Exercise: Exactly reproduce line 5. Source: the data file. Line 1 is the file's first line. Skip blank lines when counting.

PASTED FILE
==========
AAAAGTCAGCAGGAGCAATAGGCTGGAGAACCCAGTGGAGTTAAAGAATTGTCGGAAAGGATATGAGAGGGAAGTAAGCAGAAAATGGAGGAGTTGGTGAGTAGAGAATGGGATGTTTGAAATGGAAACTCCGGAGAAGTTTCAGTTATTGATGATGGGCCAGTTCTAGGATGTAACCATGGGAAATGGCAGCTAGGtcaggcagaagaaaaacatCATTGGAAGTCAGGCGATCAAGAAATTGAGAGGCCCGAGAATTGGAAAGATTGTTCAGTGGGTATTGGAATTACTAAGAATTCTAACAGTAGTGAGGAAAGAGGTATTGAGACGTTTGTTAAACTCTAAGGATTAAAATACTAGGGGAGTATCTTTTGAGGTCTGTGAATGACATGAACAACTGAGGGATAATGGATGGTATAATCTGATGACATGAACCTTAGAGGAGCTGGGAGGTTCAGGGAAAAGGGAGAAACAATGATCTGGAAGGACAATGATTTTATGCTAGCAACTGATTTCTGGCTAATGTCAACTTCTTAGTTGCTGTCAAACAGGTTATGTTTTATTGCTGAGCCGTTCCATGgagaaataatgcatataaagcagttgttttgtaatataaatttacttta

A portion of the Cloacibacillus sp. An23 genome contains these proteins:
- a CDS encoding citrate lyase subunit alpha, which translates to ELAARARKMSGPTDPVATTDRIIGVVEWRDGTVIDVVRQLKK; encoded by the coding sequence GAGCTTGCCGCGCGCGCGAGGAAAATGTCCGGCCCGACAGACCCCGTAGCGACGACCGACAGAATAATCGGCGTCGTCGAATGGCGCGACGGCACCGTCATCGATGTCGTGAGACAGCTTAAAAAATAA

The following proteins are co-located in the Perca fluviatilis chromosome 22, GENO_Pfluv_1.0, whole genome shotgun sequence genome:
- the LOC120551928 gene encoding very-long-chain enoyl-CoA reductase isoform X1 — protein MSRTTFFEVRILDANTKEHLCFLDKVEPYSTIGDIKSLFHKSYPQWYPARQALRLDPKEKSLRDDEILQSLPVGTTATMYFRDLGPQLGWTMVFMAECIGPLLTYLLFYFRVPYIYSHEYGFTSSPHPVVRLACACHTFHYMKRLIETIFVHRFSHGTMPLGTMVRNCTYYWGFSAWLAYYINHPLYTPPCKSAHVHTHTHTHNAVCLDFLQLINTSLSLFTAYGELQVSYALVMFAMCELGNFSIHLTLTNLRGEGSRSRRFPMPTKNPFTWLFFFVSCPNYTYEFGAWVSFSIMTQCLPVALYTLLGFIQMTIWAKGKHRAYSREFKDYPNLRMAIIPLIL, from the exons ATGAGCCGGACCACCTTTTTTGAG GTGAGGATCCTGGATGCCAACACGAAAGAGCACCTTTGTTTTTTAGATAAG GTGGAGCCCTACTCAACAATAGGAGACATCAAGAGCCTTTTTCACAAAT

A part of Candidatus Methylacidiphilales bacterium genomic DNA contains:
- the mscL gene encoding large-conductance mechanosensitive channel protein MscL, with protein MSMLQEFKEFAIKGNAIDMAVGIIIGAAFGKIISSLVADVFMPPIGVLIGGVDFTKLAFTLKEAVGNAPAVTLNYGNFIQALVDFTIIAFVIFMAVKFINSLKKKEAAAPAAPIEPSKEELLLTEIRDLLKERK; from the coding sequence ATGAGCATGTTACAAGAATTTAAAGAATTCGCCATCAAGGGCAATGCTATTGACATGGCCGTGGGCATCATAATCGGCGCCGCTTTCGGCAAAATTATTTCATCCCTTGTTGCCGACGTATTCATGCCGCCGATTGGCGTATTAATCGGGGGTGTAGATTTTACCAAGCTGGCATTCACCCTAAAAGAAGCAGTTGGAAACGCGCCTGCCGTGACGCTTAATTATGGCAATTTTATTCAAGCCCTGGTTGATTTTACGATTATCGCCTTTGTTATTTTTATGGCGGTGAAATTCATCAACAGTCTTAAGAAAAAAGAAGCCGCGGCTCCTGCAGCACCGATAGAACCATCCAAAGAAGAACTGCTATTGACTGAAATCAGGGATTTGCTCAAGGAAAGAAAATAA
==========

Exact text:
- the LOC120551928 gene encoding very-long-chain enoyl-CoA reductase isoform X1 — protein MSRTTFFEVRILDANTKEHLCFLDKVEPYSTIGDIKSLFHKSYPQWYPARQALRLDPKEKSLRDDEILQSLPVGTTATMYFRDLGPQLGWTMVFMAECIGPLLTYLLFYFRVPYIYSHEYGFTSSPHPVVRLACACHTFHYMKRLIETIFVHRFSHGTMPLGTMVRNCTYYWGFSAWLAYYINHPLYTPPCKSAHVHTHTHTHNAVCLDFLQLINTSLSLFTAYGELQVSYALVMFAMCELGNFSIHLTLTNLRGEGSRSRRFPMPTKNPFTWLFFFVSCPNYTYEFGAWVSFSIMTQCLPVALYTLLGFIQMTIWAKGKHRAYSREFKDYPNLRMAIIPLIL, from the exons ATGAGCCGGACCACCTTTTTTGAG GTGAGGATCCTGGATGCCAACACGAAAGAGCACCTTTGTTTTTTAGATAAG GTGGAGCCCTACTCAACAATAGGAGACATCAAGAGCCTTTTTCACAAAT